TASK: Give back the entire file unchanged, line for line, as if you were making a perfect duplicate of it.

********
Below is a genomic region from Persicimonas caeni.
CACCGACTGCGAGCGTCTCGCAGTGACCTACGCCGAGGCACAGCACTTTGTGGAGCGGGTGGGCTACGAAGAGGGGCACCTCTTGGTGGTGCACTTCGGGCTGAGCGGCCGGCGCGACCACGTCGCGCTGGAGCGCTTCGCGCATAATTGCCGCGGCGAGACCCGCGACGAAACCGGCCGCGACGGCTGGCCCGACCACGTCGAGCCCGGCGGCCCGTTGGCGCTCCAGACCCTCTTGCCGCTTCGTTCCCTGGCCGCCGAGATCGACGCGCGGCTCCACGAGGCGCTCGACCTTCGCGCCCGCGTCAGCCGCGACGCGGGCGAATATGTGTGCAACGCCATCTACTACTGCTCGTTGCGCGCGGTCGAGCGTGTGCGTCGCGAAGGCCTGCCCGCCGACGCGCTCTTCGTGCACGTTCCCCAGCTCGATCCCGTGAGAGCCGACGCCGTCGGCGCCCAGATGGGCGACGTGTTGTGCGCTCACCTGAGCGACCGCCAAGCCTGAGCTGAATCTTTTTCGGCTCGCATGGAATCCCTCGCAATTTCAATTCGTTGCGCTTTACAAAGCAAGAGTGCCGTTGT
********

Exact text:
Below is a genomic region from Persicimonas caeni.
CACCGACTGCGAGCGTCTCGCAGTGACCTACGCCGAGGCACAGCACTTTGTGGAGCGGGTGGGCTACGAAGAGGGGCACCTCTTGGTGGTGCACTTCGGGCTGAGCGGCCGGCGCGACCACGTCGCGCTGGAGCGCTTCGCGCATAATTGCCGCGGCGAGACCCGCGACGAAACCGGCCGCGACGGCTGGCCCGACCACGTCGAGCCCGGCGGCCCGTTGGCGCTCCAGACCCTCTTGCCGCTTCGTTCCCTGGCCGCCGAGATCGACGCGCGGCTCCACGAGGCGCTCGACCTTCGCGCCCGCGTCAGCCGCGACGCGGGCGAATATGTGTGCAACGCCATCTACTACTGCTCGTTGCGCGCGGTCGAGCGTGTGCGTCGCGAAGGCCTGCCCGCCGACGCGCTCTTCGTGCACGTTCCCCAGCTCGATCCCGTGAGAGCCGACGCCGTCGGCGCCCAGATGGGCGACGTGTTGTGCGCTCACCTGAGCGACCGCCAAGCCTGAGCTGAATCTTTTTCGGCTCGCATGGAATCCCTCGCAATTTCAATTCGTTGCGCTTTACAAAGCAAGAGTGCCGTTGT